Book Review | Author Rick Campbell: an exciting writer of naval and unconventional warfare

Campbell, Rick. The Trident Deception. New York, St. Martin’s Press, 2014.
—. Empire Rising. New York, St. Martin’s Press, 2015.
—. Ice Station Nautilus. New York, St. Martin’s Press, 2016.
—. Blackmail. New York, St. Martin’s Press, 2017.
—. Treason. New York, St. Martin’s Press, 2019.
—. Deep Strike. New York, St. Martin’s Press, 2021.

Reviewed by retired Commander Darlene Iskra, museum volunteer

Covers of six of author Rick Campbell's novels, from left to right, The Trident Deception, Empire Rising, Ice Station Nautilus, Blackmail, Treason, and Deep Strike.

Author Rick Campbell writes about what he knows best: submarine and special warfare. In his previous life he was a submariner, retiring as a Commander, with in-depth knowledge of war plans and policies he has woven all of this and more into his stories…unclassified of course. Uncannily, his story lines could be drawn straight from today’s headlines.

From post-World War II until the late 1980s, the US and USSR were in a Cold War. When the USSR fell apart in 1990, Russia, the main fuel behind the Soviet fire, had to sit back and lick its wounds. Rick Campbell’s books imagine what would happen if certain elements of the previous Soviet hierarchy and high-ranking military officers decided to take things into their own hands to bring Russia back to its previous rank on the world stage. Other likely scenarios are also explored…China, and terrorism, for example but are clearly based on current national security issues.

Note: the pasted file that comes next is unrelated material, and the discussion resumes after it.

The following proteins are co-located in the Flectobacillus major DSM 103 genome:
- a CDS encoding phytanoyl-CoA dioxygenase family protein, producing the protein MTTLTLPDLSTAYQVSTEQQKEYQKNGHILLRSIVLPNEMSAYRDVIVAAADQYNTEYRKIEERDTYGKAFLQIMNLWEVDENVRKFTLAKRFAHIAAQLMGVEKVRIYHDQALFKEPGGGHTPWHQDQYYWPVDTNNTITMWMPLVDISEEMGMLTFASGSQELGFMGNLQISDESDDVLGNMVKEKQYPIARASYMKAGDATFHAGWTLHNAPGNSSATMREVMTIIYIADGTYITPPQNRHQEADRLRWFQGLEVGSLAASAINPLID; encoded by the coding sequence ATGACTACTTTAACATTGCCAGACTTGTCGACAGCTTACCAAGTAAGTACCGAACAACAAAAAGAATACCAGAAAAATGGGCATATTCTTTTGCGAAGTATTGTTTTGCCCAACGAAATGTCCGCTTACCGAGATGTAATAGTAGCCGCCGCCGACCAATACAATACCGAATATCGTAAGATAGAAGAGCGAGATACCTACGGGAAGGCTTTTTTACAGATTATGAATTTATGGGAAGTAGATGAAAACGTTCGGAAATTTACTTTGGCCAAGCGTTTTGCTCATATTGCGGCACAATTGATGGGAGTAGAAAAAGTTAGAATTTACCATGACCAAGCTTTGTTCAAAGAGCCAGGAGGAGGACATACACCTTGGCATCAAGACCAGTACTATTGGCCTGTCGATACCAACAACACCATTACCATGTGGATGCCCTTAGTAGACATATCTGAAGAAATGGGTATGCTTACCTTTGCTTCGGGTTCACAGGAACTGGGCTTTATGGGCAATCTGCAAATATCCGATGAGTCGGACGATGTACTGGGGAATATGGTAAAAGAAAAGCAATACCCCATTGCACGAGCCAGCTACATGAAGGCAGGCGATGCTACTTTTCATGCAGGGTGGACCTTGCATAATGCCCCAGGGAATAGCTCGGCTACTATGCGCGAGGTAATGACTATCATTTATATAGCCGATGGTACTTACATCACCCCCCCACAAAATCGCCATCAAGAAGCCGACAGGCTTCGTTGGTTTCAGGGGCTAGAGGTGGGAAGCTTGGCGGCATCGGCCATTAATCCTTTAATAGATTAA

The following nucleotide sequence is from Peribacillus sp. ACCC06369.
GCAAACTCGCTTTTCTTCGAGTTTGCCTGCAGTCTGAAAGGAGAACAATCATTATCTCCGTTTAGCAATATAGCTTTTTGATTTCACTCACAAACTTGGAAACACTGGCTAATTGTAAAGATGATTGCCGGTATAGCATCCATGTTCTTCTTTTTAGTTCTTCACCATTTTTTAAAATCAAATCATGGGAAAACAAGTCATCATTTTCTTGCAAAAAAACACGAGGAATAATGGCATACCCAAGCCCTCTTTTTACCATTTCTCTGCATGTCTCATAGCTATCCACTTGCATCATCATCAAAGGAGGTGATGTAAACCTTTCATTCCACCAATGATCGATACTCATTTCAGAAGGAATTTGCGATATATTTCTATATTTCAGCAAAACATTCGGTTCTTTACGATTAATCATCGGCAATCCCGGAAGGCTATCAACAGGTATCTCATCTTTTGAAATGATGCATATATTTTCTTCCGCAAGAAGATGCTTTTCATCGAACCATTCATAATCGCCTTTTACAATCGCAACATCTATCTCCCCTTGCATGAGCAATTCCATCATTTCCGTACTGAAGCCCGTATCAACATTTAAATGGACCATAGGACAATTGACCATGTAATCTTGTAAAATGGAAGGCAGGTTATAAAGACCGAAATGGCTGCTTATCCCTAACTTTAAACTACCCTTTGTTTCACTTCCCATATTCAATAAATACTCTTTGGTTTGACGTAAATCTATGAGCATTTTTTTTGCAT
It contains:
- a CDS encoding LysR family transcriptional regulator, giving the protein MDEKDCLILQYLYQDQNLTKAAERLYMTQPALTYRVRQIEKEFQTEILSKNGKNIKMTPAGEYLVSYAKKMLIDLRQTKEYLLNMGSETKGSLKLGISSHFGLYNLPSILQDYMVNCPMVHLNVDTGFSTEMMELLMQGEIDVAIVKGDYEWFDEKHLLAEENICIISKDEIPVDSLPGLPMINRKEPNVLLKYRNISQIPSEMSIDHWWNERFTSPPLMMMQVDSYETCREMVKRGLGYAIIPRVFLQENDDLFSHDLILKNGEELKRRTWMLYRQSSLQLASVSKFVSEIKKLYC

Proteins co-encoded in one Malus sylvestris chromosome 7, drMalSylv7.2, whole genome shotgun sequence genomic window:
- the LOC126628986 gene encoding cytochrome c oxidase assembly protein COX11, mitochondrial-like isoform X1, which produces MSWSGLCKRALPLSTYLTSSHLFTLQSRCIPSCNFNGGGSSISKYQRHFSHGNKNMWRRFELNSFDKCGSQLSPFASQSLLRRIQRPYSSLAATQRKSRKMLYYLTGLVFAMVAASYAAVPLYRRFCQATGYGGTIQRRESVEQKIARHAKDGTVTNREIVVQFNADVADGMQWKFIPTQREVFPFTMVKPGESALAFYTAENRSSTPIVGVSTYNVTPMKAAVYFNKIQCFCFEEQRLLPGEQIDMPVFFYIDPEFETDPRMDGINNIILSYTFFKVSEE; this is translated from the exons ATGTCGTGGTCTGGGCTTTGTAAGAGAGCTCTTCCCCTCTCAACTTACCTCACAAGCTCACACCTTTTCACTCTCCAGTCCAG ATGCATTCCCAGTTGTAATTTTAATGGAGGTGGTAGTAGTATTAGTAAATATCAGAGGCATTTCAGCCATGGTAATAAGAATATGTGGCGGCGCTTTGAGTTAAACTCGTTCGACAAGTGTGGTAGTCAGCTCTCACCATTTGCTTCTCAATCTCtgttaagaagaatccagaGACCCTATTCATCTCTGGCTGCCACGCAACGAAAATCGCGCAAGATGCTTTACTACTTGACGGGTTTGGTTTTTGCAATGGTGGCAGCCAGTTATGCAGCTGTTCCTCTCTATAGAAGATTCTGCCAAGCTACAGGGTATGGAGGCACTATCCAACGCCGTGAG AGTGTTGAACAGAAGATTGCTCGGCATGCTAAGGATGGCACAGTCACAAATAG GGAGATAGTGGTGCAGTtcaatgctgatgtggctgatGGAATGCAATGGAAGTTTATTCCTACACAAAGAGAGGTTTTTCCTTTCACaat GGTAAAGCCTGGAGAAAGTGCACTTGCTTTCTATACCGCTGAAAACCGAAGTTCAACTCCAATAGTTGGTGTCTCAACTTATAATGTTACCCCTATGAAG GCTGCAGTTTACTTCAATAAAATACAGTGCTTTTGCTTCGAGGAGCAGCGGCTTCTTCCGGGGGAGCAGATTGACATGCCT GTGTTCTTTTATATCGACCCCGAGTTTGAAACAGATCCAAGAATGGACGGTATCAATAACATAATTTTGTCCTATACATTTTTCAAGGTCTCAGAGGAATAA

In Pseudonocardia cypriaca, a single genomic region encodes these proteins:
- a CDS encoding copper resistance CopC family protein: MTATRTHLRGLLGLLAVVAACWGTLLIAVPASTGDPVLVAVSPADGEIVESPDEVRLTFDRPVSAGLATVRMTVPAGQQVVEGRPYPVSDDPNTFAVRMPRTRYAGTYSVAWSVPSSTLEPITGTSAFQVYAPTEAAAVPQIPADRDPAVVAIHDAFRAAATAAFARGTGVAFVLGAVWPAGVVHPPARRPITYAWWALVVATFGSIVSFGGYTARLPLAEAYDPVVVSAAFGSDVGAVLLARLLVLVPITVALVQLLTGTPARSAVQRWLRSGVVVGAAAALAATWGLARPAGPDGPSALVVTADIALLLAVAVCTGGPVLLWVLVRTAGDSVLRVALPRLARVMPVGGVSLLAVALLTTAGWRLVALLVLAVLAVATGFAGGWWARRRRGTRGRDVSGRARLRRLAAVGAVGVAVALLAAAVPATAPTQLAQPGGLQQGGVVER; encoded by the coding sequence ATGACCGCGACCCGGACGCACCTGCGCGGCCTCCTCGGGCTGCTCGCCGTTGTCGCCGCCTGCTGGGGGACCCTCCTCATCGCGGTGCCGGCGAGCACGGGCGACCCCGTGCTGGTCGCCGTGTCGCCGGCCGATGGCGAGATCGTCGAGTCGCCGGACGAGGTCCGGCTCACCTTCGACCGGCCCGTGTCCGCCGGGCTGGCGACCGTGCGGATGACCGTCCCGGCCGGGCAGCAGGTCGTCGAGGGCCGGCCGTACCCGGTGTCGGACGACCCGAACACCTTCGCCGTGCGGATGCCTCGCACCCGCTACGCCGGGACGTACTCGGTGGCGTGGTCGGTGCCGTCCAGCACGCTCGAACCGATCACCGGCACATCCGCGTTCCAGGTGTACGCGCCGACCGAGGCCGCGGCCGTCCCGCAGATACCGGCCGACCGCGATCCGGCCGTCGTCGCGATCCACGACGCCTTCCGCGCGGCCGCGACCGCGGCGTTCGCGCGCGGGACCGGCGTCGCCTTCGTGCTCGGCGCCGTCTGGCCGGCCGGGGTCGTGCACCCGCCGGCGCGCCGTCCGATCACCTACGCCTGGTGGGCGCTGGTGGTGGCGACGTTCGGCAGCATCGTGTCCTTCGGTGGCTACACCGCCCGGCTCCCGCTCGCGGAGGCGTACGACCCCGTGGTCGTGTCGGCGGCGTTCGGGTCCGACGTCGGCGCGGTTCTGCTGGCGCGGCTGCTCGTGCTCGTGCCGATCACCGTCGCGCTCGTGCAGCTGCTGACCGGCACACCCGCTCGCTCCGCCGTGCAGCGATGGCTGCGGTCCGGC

Many of these operations included submarine warfare as well as special operations scenarios, both of which USNUM volunteers might find interesting.

Campbell’s first novel, The Trident Deception (2014), centers around a rogue group imbedded in US intelligence organizations. With the capability of changing strategic nuclear codes, the group orders USS Kentucky to destroy Iran before Iran can destroy Israel. When the government learns of the false orders, it must take drastic action to prevent Kentucky from conducting the operation. The action is moving and suspenseful.